Almost love and marriage
Blue Room’s Big Love revolves on varied perceptions of love
The latest production over at the Blue Room, Charles L. Mee’s Big Love, has a lot of fun constantly turning the perception of love and courtship like a big kaleidoscope—there are lots of beautiful colors folding over, but they are not without their sharp and even jagged edges.
Basically, the story is this: Lydia, Olympia and Thyona (actors Jocelyn Stringer, JessLeanne Perry and Michelle Smith, respectively) have escaped to Italy along with their 47 other sisters (who remain, for practical reasons as well as symbolic, offstage throughout) in avoidance of their pre-arranged Greek marriages to 50 cousins. If this sounds like the stuff of myth, you’re on the right track—as the program notes point out, Mee based his play on Aeschylus’ The Suppliant Women. And this tale pretty much follows that 2,400-year-old plot, albeit with a lot of snappy modern dialogue and ideas.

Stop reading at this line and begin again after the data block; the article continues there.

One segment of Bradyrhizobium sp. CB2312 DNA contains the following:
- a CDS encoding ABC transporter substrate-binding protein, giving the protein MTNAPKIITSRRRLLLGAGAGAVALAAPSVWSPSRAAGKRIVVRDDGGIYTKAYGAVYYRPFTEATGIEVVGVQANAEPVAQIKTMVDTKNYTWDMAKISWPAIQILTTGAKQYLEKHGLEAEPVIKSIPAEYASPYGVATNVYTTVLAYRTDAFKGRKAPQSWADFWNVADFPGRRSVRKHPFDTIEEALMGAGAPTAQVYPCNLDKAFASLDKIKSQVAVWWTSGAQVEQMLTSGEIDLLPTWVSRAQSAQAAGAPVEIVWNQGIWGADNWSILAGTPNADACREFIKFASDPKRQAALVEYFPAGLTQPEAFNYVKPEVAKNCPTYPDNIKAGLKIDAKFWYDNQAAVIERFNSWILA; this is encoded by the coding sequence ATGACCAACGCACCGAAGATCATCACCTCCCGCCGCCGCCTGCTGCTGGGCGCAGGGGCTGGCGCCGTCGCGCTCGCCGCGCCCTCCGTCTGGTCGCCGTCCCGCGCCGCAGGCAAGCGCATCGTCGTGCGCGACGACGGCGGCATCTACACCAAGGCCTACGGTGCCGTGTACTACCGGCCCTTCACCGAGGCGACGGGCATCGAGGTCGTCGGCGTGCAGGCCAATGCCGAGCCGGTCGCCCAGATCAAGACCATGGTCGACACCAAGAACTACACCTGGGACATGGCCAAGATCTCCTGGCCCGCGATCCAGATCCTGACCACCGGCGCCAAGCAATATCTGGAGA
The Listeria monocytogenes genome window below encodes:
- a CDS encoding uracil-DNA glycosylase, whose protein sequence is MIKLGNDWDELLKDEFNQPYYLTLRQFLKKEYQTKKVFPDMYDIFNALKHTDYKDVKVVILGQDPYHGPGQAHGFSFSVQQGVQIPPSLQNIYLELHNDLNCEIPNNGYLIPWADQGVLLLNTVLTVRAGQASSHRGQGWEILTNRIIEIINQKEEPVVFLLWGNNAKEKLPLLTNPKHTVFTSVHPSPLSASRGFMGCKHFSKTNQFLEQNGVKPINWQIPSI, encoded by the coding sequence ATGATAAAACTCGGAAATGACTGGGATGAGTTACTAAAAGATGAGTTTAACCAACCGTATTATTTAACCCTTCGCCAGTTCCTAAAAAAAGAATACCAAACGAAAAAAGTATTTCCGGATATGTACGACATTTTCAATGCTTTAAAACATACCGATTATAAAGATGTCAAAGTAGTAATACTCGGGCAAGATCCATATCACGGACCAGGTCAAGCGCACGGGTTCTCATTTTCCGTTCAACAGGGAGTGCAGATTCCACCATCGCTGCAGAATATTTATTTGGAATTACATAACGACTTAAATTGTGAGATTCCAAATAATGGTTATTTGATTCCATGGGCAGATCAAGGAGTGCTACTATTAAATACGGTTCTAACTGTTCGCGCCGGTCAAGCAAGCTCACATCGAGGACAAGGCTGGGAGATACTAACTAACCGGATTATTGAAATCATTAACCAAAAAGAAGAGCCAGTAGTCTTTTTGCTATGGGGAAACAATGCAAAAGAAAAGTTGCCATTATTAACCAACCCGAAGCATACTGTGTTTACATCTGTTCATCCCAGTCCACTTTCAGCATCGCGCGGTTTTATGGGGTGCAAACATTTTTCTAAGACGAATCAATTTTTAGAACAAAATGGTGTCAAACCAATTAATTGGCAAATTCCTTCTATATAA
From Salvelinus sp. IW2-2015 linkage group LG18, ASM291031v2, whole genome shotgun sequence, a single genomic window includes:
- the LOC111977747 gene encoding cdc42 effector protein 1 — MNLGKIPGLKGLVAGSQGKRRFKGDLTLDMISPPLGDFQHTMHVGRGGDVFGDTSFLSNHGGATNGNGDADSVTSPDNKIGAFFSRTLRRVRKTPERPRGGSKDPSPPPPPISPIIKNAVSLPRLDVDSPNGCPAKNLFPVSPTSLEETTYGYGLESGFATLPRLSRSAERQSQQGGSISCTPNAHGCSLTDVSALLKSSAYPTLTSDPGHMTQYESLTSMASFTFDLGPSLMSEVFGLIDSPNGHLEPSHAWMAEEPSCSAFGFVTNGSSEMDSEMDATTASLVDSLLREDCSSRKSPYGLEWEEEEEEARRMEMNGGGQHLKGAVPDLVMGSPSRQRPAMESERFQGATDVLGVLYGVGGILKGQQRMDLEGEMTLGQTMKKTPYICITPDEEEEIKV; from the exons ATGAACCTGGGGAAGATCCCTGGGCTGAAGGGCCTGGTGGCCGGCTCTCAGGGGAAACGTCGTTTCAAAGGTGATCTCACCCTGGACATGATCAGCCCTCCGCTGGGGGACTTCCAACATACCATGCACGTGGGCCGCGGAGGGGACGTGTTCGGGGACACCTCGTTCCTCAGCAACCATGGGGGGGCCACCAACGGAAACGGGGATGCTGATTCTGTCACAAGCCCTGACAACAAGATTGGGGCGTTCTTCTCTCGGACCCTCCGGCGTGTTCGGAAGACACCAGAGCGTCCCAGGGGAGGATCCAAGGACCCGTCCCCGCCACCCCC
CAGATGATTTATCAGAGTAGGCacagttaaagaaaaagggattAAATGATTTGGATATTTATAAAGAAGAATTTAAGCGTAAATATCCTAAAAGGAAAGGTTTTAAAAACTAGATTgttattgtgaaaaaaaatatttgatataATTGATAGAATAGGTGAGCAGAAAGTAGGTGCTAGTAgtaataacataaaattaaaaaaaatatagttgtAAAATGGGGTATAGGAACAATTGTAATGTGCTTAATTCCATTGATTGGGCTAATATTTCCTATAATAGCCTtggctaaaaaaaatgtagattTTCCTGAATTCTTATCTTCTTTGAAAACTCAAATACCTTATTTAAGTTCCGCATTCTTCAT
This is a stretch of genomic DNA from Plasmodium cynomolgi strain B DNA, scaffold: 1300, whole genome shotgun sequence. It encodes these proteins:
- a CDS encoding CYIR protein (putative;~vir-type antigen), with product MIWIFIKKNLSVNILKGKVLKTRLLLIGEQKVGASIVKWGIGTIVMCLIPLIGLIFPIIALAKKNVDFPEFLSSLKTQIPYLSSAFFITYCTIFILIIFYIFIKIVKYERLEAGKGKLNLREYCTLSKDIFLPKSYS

The women happen to arrive at the courtyard of Bella, Piero and Giuliano (Sandra Barton, Paul Stout and David Clyne), the villa decorated for some not-exactly specified celebration. The family cautiously agrees to take the sisters in for protection; however, that arrangement is soon jeopardized by the arrival of the angry grooms, all 50 represented by Constantine, Oed and Nikos (Slim Barkowska, Matt Brown and Jeremy Votava). What follows are misunderstandings, tantrums, comedic observations, betrayal, murder and, when all is said and done, even true love.
What’s neat about Mee’s play is that the 47 men and 47 women who aren’t onstage are somehow suggested by the presence of the audience—we are the other grooms and brides implied in this tale.
Naturally, when dealing with symbols, the acting assumes a kind of specialized aspect—it is not natural, per se, and is not really meant to be. Even so, everyone involved fills his or her caricature with as much personality as possible. The set was nice, too, its free-standing gate suggesting entrance to a world not quite ours and yet somehow exactly like it. Director Margot Melcon has assembled a highly enjoyable show.